A new instrument for measuring water vapor in the atmosphere will improve the accuracy of the timing of medium-range weather forecasts by as much as six hours, scientists said Wednesday.
Researchers used experimental data from the Atmospheric Infrared Sounder (AIRS) instrument on NASA's Aqua satellite to make the predictions. The instrument takes 3-dimensional pictures of atmospheric temperatures, water vapor, and trace gases.
With these data, scientists improved the accuracy of medium-range weather predictions, generally called "your five" or "six day forecast" on local news programs, by up to six hours. This represents a four-percent increase over previous timing accuracy.
"What you'll see is a small improvement in the quality of your forecast," Stephen Lord, director of the Environmental Modeling Center at the National Center for Environmental Prediction, told SPACE.com. "Before, rain would be forecasted for two days out. Now we can change that to one and three quarter or two and a quarter days."
Based on the success of the experiments, the National Oceanic and Atmospheric Administration's (NOAA) National Weather Service has officially incorporated AIRS data in its operational weather forecasts worldwide.
The huge amount of data that AIRS takes in makes these improved forecasts possible. AIRS scans the atmosphere using over 2,300 infrared and four visible light channels. This information--mostly about water vapor and temperature--is lumped together and compared to computer forecast models.
"What AIRS brings to the table is just a lot more information in the spectra," said JPL meteorologist Eric Fetzer. "This translates into a lot more information about the structure of the atmosphere."
The Aqua satellite--orbiting at 705 kilometers (438 miles)--is sun synchronous, so it makes two sets of observations per day for any given location.
"This particular model and system covers the entire globe," Lord said. "It will provide a better forecast pretty much everywhere, statistically at least. If you look at the average statistics over the globe over a period of a month, you'll see that on average forecasts are more accurate than before we implemented these changes."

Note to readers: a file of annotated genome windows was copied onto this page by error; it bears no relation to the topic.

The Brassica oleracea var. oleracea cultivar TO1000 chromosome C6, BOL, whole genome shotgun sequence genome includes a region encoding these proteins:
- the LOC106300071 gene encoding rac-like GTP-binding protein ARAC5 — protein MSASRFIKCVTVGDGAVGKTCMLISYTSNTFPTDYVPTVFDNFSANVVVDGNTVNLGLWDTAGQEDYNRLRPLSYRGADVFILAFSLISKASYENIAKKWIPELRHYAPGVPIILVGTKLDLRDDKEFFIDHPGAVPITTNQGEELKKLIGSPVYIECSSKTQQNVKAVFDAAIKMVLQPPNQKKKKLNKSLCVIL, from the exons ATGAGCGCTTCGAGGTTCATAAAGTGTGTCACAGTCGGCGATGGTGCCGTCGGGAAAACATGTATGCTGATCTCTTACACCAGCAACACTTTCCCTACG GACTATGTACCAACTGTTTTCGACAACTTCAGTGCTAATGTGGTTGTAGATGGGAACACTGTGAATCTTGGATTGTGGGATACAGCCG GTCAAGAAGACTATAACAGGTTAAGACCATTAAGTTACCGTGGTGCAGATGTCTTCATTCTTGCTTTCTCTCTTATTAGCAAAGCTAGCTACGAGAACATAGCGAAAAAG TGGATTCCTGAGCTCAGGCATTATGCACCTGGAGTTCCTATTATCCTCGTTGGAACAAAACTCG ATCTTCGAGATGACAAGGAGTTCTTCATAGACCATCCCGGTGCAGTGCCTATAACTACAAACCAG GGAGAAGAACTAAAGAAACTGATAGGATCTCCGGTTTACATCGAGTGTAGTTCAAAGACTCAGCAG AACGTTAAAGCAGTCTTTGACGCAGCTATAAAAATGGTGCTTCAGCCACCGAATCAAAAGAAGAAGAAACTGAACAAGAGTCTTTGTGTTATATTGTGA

This work is the most recent collaboration between scientists at NASA and the NOAA. As the NOAA tracks hurricanes and delivers forecasts and warnings, NASA's supercomputer Columbia crunches data to provide up-to-date five day forecasts.
"Satellite data, like AIRS provides, is a vital link for NOAA to continuously take the pulse of the planet," said retired U.S. Navy Vice Admiral and NOAA administrator Conrad C. Lautenbacher, Jr.
AIRS tracked July's Hurricane Dennis, measuring the amount of water in the storm. Hurricane intensity, and whether it is getting stronger or weaker, can be estimated by measuring the amount of rainfall in the storm.
While this improvement to weather forecasts may not seem like much, as each stage of research moves forward, forecasts will get more and more accurate.
"Each stage puts in better science. NASA improves better resolution. And we test over months to make sure the results are actually improvements," Lord said. "In order to provide the best services to the nation, we have to do an enormous amount of testing."
And AIRS has not even been used to its full capacity yet.
"They're only using one percent of the information - there's a lot more information in the observations than what's currently used," Fetzer said. "But that's what research is all about - figuring out how to use that remaining 99 percent."